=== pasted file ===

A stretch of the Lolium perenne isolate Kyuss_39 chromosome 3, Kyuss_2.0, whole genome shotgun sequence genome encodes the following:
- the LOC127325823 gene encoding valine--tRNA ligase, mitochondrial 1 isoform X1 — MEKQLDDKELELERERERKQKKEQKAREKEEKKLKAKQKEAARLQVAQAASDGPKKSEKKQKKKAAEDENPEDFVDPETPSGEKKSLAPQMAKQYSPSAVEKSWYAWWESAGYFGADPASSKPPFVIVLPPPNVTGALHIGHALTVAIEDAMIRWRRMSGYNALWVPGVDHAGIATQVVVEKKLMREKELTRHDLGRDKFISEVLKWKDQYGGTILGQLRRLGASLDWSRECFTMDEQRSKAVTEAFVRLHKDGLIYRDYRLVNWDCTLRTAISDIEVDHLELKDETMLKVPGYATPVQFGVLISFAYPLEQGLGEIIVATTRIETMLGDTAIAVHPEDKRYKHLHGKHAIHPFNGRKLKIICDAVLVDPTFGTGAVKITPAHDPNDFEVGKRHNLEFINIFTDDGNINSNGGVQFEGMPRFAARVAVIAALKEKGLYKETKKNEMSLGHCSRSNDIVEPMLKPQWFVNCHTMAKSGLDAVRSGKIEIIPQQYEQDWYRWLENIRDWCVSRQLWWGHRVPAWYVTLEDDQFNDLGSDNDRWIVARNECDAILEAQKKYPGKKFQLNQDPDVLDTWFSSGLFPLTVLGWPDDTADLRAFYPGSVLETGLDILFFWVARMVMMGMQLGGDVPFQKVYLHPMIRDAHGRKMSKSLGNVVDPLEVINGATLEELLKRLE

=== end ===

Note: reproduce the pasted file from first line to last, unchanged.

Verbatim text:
A stretch of the Lolium perenne isolate Kyuss_39 chromosome 3, Kyuss_2.0, whole genome shotgun sequence genome encodes the following:
- the LOC127325823 gene encoding valine--tRNA ligase, mitochondrial 1 isoform X1 — MEKQLDDKELELERERERKQKKEQKAREKEEKKLKAKQKEAARLQVAQAASDGPKKSEKKQKKKAAEDENPEDFVDPETPSGEKKSLAPQMAKQYSPSAVEKSWYAWWESAGYFGADPASSKPPFVIVLPPPNVTGALHIGHALTVAIEDAMIRWRRMSGYNALWVPGVDHAGIATQVVVEKKLMREKELTRHDLGRDKFISEVLKWKDQYGGTILGQLRRLGASLDWSRECFTMDEQRSKAVTEAFVRLHKDGLIYRDYRLVNWDCTLRTAISDIEVDHLELKDETMLKVPGYATPVQFGVLISFAYPLEQGLGEIIVATTRIETMLGDTAIAVHPEDKRYKHLHGKHAIHPFNGRKLKIICDAVLVDPTFGTGAVKITPAHDPNDFEVGKRHNLEFINIFTDDGNINSNGGVQFEGMPRFAARVAVIAALKEKGLYKETKKNEMSLGHCSRSNDIVEPMLKPQWFVNCHTMAKSGLDAVRSGKIEIIPQQYEQDWYRWLENIRDWCVSRQLWWGHRVPAWYVTLEDDQFNDLGSDNDRWIVARNECDAILEAQKKYPGKKFQLNQDPDVLDTWFSSGLFPLTVLGWPDDTADLRAFYPGSVLETGLDILFFWVARMVMMGMQLGGDVPFQKVYLHPMIRDAHGRKMSKSLGNVVDPLEVINGATLEELLKRLE